Vera Drake (UK, 2004) *** 1/2
Written & directed by Mike Leigh. Photography, Dick Pope. Editing, Jim Clark. Production designm Eve Stewart. Musisc, Andrew Dickson. Producers, Simn Channing & Alain Sarde, A Fine Line release. 125 minutes. Rated R. Cast: Imelda Staunton (Vera), Phil Davis (Stan), Peter Wight (Inspector Webster), Daniel Mays (Sid), Alex Kelly (Ethels), Eddie Marsan (Reg), Adrian Scarborough (Frank), Heather Craney (Joyce), Sally Hawkins (Susan), Ruth Sheen (Lily.)
Mike Leigh, a force in British cinema (as well as TV), is mostly associated with his working-class depictions, although he can go well beyond them—and as far as his “Topsy Turvy,” that immensely enjoyable period item about Gilbert and Sullivan.
“Vera Drake” is, at this writing, still on the festivals’ circuit. Interestingly, when its world premiere took place at the Venice Film Festival, it received both the best movie and the best actress (Imelda Staunton) top prizes. This may have been facilitated by the film’s screening with subtitles (whether French or Italian or both, I don’t know) since the average non-British mortal has some difficulty with Brit working-class accents.
The setting is London in 1950. Middle-aged Vera (happily married to garage mechanic Stan, and mother of two) is the embodiment of the Good Samaritan. She works for prosperous folk, as a house-cleaner yet finds time to do nice things for ailing persons (her mother, a neighbor) and such.
Some viewers call her “a domestic,” wrongly, since domestics are live-in servants, and Vera inhabits lovingly her own modest dwelling.
There’s a side of Vera that almost nobody knows. She performs abortions –or better yet, she sets abortions going --for –generally – women who can’t afford that luxury and/or must keep it secret. (Not to worry, there are no graphic moments in the film.) Abortions were against the law in England then, and until the Abortion Bill of 1967.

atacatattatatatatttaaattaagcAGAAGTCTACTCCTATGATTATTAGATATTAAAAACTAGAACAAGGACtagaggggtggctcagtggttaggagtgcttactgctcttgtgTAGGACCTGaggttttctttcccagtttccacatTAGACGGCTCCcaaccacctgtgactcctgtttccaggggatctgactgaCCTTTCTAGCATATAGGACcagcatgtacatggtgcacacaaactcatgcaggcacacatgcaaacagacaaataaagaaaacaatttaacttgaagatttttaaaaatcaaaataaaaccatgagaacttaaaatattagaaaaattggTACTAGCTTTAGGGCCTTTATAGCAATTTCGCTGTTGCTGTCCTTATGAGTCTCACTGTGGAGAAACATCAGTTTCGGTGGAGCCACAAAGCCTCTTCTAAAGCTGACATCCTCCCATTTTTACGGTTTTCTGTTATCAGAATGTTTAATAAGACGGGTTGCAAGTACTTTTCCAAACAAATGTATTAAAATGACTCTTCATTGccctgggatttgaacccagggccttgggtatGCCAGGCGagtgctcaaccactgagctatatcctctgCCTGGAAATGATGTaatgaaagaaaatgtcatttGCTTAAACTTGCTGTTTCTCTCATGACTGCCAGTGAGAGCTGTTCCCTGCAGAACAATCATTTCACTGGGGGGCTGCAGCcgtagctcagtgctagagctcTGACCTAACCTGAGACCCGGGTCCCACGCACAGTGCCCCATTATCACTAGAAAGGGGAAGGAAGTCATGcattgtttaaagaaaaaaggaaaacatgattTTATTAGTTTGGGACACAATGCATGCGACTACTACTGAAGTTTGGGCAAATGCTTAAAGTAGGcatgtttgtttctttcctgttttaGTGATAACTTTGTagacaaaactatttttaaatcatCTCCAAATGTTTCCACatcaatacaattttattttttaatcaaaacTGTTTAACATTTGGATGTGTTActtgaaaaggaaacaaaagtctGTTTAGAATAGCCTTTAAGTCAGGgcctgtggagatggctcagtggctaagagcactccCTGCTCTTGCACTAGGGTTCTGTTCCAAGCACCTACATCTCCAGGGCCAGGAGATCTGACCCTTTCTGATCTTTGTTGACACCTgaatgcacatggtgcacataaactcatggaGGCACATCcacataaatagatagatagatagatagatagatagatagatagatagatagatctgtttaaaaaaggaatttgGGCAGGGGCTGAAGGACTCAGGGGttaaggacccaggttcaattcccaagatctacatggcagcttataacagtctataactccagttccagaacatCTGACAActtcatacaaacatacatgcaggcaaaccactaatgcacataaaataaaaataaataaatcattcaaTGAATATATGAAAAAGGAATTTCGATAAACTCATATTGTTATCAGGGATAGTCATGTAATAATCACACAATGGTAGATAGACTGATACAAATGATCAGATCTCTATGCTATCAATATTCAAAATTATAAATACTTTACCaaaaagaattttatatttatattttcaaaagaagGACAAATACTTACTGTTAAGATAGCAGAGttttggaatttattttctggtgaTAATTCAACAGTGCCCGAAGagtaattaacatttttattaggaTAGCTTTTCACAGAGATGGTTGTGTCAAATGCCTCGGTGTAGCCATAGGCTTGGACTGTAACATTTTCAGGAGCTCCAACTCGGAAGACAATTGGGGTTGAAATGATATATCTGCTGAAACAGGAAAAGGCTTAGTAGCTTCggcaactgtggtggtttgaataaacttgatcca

What sets Vera aside is that she did not practice her hidden craft for money but for kindness, to be of help to women in trouble. (Vera has a go-between, Lily, who does manage to get payments when possible, but kept them secret from Vera. Lily is the movie’s villain, so to speak.)
Throughout the film, the characters in Vera’s small world are beautifully, realistically, even mercilessly depicted, with nary a touch of romance or colorfulness. Imelda Staunton is incredibly good. Also, director Lee has a method of gathering his players for one-on-one as well as group meetings and shaping the films in an unusual way. The movie’s script gets slowly born by those who will play or work in it. He also has a gift for reconstructing periods, in this case, the 1950 England that is still suffering from the very recent war.
Vera keeps helping, blithely, as she has, as later revealed, for at least 20 years. What brings an end to the status quo is that Susan, an upper-class girl, becomes the victim of a date-rape, Vera is enlisted, something (we don’t know what) goes wrong, Susan is very seriously affected. She ends up in a hospital. Vera’s activities become known to the Police. And the authorities come for Vera.
At this point, Vera totally disintegrates, is stricken by mutism, falls apart in a hundred ways. The changes are so big, sudden and jarring that they slightly hurt the film. That’s partly compensated by a very humane conduct by the police Inspector and his female assistant, all in sequences that quietly honor the British constabulary. There is also a hint that Vera started all that over twenty years ago because –perhaps-- she had been a rape victim—or something like that – but it does not get explored.
What is made clear is the gap between the haves and the working classes, the former being able to get regular, safe medical help and abortions because they can afford them. Interestingly, Mr. Leigh does not take sides in the abortion issue, nor does he preach, not even covertly, anything.
What is of major interest however is that in its Internet site, the U.S. Conference of Catholic Bishops reviews this film at length, analyzes and praises it. Well worth reading.